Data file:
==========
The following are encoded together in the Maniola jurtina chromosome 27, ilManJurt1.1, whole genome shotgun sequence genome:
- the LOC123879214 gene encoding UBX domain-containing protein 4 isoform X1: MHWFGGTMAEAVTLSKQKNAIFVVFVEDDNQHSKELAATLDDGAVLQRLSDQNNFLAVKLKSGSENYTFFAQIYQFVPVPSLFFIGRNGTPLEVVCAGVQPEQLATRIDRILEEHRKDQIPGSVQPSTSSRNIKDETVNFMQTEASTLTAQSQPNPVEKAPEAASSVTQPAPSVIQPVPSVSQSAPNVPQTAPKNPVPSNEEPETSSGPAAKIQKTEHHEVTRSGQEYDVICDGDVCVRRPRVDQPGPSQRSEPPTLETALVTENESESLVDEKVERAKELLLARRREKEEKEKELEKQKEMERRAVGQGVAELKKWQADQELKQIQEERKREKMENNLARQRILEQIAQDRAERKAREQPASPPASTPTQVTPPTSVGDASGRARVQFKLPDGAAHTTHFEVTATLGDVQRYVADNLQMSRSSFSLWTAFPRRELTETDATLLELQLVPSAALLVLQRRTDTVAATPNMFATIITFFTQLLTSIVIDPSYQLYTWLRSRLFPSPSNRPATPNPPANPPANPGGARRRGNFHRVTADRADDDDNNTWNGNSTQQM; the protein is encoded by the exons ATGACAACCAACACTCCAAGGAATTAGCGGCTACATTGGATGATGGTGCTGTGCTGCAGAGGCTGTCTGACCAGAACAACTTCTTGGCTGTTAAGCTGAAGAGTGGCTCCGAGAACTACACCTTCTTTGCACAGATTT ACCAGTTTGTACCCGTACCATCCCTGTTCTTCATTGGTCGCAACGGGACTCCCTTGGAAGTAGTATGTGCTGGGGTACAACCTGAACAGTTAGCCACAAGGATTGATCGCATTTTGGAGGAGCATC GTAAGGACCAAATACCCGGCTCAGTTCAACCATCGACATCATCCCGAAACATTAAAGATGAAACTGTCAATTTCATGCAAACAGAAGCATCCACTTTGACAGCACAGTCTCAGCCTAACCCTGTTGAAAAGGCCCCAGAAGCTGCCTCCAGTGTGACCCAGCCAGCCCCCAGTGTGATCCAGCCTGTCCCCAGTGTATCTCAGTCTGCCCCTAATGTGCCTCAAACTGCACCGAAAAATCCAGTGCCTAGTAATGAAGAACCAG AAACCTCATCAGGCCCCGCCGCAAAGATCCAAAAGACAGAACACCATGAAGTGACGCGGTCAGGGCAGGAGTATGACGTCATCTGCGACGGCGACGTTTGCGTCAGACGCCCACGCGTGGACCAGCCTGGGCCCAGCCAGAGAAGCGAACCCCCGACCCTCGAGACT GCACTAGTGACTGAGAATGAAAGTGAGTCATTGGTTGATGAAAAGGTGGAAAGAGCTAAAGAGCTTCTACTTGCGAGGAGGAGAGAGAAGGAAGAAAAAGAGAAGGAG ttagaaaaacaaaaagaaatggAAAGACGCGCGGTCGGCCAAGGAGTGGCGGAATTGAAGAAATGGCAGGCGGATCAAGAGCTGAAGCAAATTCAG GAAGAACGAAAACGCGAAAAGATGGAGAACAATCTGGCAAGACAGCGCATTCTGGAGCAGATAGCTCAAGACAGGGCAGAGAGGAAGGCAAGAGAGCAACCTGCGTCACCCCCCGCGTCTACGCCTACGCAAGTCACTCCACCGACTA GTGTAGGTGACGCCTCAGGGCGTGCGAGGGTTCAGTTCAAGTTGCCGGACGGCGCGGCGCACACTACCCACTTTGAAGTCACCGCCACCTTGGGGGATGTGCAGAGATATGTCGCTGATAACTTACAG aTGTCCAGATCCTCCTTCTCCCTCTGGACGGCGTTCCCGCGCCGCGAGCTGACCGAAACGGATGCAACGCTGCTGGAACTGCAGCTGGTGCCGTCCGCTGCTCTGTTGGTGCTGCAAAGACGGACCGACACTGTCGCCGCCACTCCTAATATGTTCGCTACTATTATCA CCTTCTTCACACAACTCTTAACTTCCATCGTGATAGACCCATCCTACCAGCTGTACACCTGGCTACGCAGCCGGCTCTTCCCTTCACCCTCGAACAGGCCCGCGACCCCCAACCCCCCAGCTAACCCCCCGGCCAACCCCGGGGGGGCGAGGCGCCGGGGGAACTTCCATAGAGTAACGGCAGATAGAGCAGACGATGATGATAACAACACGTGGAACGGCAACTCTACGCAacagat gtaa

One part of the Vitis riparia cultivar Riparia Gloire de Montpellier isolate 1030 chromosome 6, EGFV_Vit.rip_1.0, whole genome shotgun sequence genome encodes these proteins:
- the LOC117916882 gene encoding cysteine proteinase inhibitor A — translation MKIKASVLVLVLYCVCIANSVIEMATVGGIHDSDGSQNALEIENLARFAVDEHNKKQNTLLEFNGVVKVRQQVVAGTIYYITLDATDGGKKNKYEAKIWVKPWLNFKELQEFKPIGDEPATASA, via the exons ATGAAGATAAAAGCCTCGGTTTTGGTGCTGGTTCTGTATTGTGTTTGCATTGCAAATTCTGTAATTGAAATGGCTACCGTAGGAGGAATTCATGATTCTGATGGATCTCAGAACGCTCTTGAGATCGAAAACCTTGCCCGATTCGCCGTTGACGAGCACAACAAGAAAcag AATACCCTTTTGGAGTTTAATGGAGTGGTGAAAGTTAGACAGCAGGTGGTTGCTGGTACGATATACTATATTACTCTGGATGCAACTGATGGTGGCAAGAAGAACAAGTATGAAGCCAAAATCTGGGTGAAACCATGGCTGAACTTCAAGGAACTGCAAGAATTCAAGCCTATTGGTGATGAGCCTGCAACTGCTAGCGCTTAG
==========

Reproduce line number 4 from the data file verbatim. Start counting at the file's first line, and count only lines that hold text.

- the LOC117916882 gene encoding cysteine proteinase inhibitor A — translation MKIKASVLVLVLYCVCIANSVIEMATVGGIHDSDGSQNALEIENLARFAVDEHNKKQNTLLEFNGVVKVRQQVVAGTIYYITLDATDGGKKNKYEAKIWVKPWLNFKELQEFKPIGDEPATASA, via the exons ATGAAGATAAAAGCCTCGGTTTTGGTGCTGGTTCTGTATTGTGTTTGCATTGCAAATTCTGTAATTGAAATGGCTACCGTAGGAGGAATTCATGATTCTGATGGATCTCAGAACGCTCTTGAGATCGAAAACCTTGCCCGATTCGCCGTTGACGAGCACAACAAGAAAcag AATACCCTTTTGGAGTTTAATGGAGTGGTGAAAGTTAGACAGCAGGTGGTTGCTGGTACGATATACTATATTACTCTGGATGCAACTGATGGTGGCAAGAAGAACAAGTATGAAGCCAAAATCTGGGTGAAACCATGGCTGAACTTCAAGGAACTGCAAGAATTCAAGCCTATTGGTGATGAGCCTGCAACTGCTAGCGCTTAG